Basically it’s going to be far harder for competitors to map your link networks and copy your tactics or spam report you if those pages aren’t in the web index. Who knows you might even be able to throw Google’s  manual reviewers off the scent if you were worried about that sort of thing.

What we don’t know is whether a page which isn’t indexed will pass the same amount of link weight as a link on an indexed page. That’s for another day…

10 Comments Hiding links with the robots meta tag

  1. Gary

    Hi John

    Nice post, my first thought would be is their such a thing as a high value no indexed link?

    I don’t think this is something ive heard anyone else talk about, it would be interesting to see if a non indexed page passes pagerank.

    Reply
    1. admin

      Hey Gary

      I certainly think they pass toolbar pagerank, and they seem to pass anchor text. But whether they can pass real ranking value needs to be properly tested- working on this at the moment but its always a tricky thing to measure!

      Reply
  2. Paula Albocino

    Hi John,

    Thanks for sharing. We met at the Pro SEO, by the way. :)

    I have one question for you. If the page was only blocked with ‘noindex’, without the follow command, would the links inside this page still count for Google?

    Thanks and regards,
    Paula

    Reply
    1. admin

      Hey Paula, good to meet you this week:-)

      If you just used meta ‘noindex’ the links would still be followed by default.

      Follow is the default state so unless you specifically add ‘nofollow’ to the meta tag yes in theory the links should count to Google. Hope that answers your question!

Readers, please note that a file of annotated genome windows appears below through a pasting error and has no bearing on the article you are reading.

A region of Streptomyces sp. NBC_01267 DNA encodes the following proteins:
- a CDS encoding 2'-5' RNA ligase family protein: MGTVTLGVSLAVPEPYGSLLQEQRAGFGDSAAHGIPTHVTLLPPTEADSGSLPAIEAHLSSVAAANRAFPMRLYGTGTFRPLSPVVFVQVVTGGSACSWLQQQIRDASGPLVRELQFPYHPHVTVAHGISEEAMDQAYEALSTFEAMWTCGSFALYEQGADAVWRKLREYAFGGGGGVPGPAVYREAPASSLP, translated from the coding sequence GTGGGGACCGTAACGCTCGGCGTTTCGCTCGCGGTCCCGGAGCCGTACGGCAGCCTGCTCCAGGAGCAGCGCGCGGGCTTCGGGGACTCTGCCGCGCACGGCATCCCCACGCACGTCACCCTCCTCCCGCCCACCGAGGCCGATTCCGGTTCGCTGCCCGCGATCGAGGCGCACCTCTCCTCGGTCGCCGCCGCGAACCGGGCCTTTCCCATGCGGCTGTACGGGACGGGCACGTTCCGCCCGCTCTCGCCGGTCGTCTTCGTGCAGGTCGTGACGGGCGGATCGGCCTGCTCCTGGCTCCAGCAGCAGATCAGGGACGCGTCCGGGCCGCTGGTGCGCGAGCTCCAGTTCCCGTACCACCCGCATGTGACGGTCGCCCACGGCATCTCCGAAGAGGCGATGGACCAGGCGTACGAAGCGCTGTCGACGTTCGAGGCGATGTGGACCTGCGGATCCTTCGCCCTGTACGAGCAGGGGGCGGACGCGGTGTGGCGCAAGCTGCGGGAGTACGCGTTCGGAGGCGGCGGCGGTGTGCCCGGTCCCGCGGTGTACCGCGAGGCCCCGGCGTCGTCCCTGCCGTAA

Reply
        1. admin

          It was a decent conference although heard quite a few people say it wasn’t as good as last years. Have to catch up at another one soon!

          Reply
  3. Paula Albocino

    Hi John,

    Thanks for your answer. About your reply to Gary above mine “I certainly think they pass toolbar pagerank, and they seem to pass anchor text. But whether they can pass real ranking value needs to be properly tested”. Is there such a thing that a link can pass toolbar pagerank and anchor text and not pass ranking value?
    Cheers,
    Paula

    Reply
    1. admin

      Well bit of a grey area I guess…

      In my experience toolbar pagerank is pretty crude in that if a PR3 page links to a PR 0 page for example the linked to page will pickup a PR score of 1 or 2 in the toolbar regardless of any other factors which could limit the value of the link (penalties etc)

      So what I mean is that we can’t simply test whether noindexed pages pass ‘value’ just by looking at toolbar pagerank so we’ll need to test another factor like the ranking of a page for a particular keyword. If that makes any sense at all!

      Reply
  4. Justin Knightley

    it’s great to see real data John, good work!

    ‘What we don’t know is whether a page which isn’t indexed will pass the same amount of link weight as a link on an indexed page. That’s for another day…’

    Good luck with testing that!

    You mention some good backlink checkers, have you tried SEO Spyglass? It’s my current fav. – give the free version a go – you’ll be hooked!

    I’d be really interested to learn what tools/networks you regularly pay for in your backlink aresenal. Particularly backlinking your backlinks.

    Reply
  5. admin

    Cheers Justin

    I haven’t tried SEO spyglass actually but been meaning to give it a look.

    In terms of tools/ networks the public one’s I use most regularly would be things like content crooner, IM automator and article ranks. All really low level stuff but I still think there’s value in knowing you’re getting a certain volume of links on near auto-pilot so you can concentrate on more valuable stuff. I’ve talked a bit more about that stuff over here – http://www.johnmcelborough.com/ecommerce-product-pages

    Give us a shout if you’re ever in brighton by the way! J

    Reply